It’s a familiar story by now — wake up, get some work done, then go. I grabbed lunch on my way out of Twin Arrows, then made the short drive to Flagstaff. I stopped at Walmart to resupply, and very nearly didn’t find enough room to park. The lot is unusually small and cramped for a Walmart, but I made it work. With a gas stop on the way out of town, I took US 180 north out of town. It was a pleasant drive through the Ponderosa pine trees of Coconino National Forest.
US 180 ends at US 64, where I turned right to continue north. This part of the drive was less pleasant, stuck behind two RVs doing 50 in a 65 zone. I didn’t mind the slower speed, but everyone behind me did, which led to some dangerous passes people made, or tried to make before cutting me off. As much as I enjoy being able to maintain a reasonable speed, it gets dangerous when vehicles like trucks, RVs, or me can’t go that fast, and people start making stupid aggressive moves to get by. I couldn’t enjoy the scenery with one eye ahead of me to match the speed of the slow RVs, and one eye on the mirror to see what the idiots behind me were going to try next.
Finally, though, I rolled into Tusayan. I took the turn for Long Jim Loop Road where I planned to look for a camp, only to find the road closed as soon as I turned off it. Fortunately, there was a turnaround where I could do just that, drive through town, and turn at the north end of the loop instead. The town is quite small, but it has everything you need in a tourist town — hotels, restaurants, groceries, and gift shops. Kaibab National Forest surrounds it on all sides, and it doesn’t take long to leave it all behind and get into the forest.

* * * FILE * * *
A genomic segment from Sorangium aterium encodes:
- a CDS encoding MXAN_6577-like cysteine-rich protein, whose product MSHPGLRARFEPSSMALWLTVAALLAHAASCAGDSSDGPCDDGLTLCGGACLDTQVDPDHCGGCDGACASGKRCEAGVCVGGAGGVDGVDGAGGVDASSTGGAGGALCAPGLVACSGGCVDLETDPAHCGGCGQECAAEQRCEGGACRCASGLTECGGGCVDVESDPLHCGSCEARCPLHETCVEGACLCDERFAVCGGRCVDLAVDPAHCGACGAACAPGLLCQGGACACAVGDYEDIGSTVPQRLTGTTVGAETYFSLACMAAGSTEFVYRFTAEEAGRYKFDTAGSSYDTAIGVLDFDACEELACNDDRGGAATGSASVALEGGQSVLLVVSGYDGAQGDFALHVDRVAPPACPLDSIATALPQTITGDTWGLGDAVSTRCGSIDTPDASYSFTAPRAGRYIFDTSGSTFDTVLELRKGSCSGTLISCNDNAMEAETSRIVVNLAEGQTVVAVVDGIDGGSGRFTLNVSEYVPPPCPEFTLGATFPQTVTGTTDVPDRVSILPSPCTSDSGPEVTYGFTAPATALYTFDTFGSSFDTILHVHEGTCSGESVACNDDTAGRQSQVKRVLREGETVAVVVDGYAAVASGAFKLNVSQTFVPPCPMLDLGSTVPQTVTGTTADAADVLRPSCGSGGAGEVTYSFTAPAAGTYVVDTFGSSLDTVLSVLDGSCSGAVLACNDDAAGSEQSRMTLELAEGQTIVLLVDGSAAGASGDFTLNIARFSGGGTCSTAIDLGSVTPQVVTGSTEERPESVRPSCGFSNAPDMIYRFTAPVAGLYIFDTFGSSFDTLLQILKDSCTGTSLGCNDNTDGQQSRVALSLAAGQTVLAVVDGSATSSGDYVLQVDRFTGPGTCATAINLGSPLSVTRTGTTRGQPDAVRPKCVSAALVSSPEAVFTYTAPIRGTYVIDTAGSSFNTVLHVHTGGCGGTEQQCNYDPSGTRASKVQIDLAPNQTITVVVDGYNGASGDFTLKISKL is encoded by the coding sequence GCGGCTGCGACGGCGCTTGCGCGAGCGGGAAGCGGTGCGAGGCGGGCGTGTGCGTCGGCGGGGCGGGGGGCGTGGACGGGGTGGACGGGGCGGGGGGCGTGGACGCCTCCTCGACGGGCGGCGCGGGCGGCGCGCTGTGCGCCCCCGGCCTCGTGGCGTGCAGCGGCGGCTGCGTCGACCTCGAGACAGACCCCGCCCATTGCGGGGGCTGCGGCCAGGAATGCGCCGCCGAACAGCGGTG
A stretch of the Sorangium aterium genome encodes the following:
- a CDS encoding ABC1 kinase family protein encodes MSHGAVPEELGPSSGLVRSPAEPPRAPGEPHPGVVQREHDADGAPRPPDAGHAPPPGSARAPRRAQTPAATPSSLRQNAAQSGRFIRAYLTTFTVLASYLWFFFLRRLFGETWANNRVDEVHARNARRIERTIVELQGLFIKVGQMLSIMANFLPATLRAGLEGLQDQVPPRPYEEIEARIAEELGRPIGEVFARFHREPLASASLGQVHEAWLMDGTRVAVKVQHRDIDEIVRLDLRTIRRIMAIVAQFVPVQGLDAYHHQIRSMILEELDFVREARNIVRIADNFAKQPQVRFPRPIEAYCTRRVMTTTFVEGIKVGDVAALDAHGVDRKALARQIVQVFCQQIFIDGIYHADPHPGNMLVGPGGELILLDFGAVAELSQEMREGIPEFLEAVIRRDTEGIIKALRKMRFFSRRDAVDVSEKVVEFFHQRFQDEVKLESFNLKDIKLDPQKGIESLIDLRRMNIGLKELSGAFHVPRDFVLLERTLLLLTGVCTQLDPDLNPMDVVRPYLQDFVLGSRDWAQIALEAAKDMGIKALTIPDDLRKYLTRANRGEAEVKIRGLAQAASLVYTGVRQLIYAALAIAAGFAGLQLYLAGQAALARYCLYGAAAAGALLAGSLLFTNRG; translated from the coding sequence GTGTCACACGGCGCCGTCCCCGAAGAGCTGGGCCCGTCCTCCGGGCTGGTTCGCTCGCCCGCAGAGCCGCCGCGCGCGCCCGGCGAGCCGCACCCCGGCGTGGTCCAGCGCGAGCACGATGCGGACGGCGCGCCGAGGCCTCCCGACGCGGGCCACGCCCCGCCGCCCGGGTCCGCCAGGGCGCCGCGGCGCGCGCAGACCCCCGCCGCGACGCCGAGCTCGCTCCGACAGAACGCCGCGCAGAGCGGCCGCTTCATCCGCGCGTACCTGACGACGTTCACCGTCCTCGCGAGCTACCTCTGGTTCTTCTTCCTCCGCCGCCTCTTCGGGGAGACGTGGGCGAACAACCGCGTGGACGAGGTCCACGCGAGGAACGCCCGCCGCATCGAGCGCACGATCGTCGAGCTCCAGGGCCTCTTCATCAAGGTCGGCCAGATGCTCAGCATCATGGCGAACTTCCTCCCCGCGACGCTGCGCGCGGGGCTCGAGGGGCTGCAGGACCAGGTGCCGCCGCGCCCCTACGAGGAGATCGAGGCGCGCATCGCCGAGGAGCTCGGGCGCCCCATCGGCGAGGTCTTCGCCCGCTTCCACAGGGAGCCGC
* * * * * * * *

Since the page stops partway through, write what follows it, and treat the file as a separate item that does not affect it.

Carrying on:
The dirt road was easy, and soon I found a suitable place to set up camp. It even had two trees the perfect distance apart to set up my hammock. Starlink was hopeless because of the trees, but my Verizon service was pretty good, and T-Mobile was excellent, so I was set for the internet. After exploring on the bike a bit, I discovered that Long Jim Loop Road isn’t really closed on the south end, but the sign is there, as well as numerous speed bumps, to discourage campers from driving through a snooty neighborhood to get to free camping. It must really grind their gears that they pay out the nose to have a small condo in a place like this, while people like me pay nothing to camp just up the road from them.
I’m not sure how long I’ll stay. I’m allowed to for up to 14 days and with good weather, good internet, and a town that has everything just a few minutes away, I’m tempted to stay the whole time for simplicity. People have already been telling me I should visit the North Rim of the Grand Canyon, as well as the South Rim where I am now, camped just a mile from the entrance to Grand Canyon National Park. It’s quite a drive in the opposite direction of where I intend to go, but it might be worth checking out.
I made a drastic decision to splurge for something tomorrow that will help me make that decision, as well as cross two items off my personal bucket list in one fell swoop.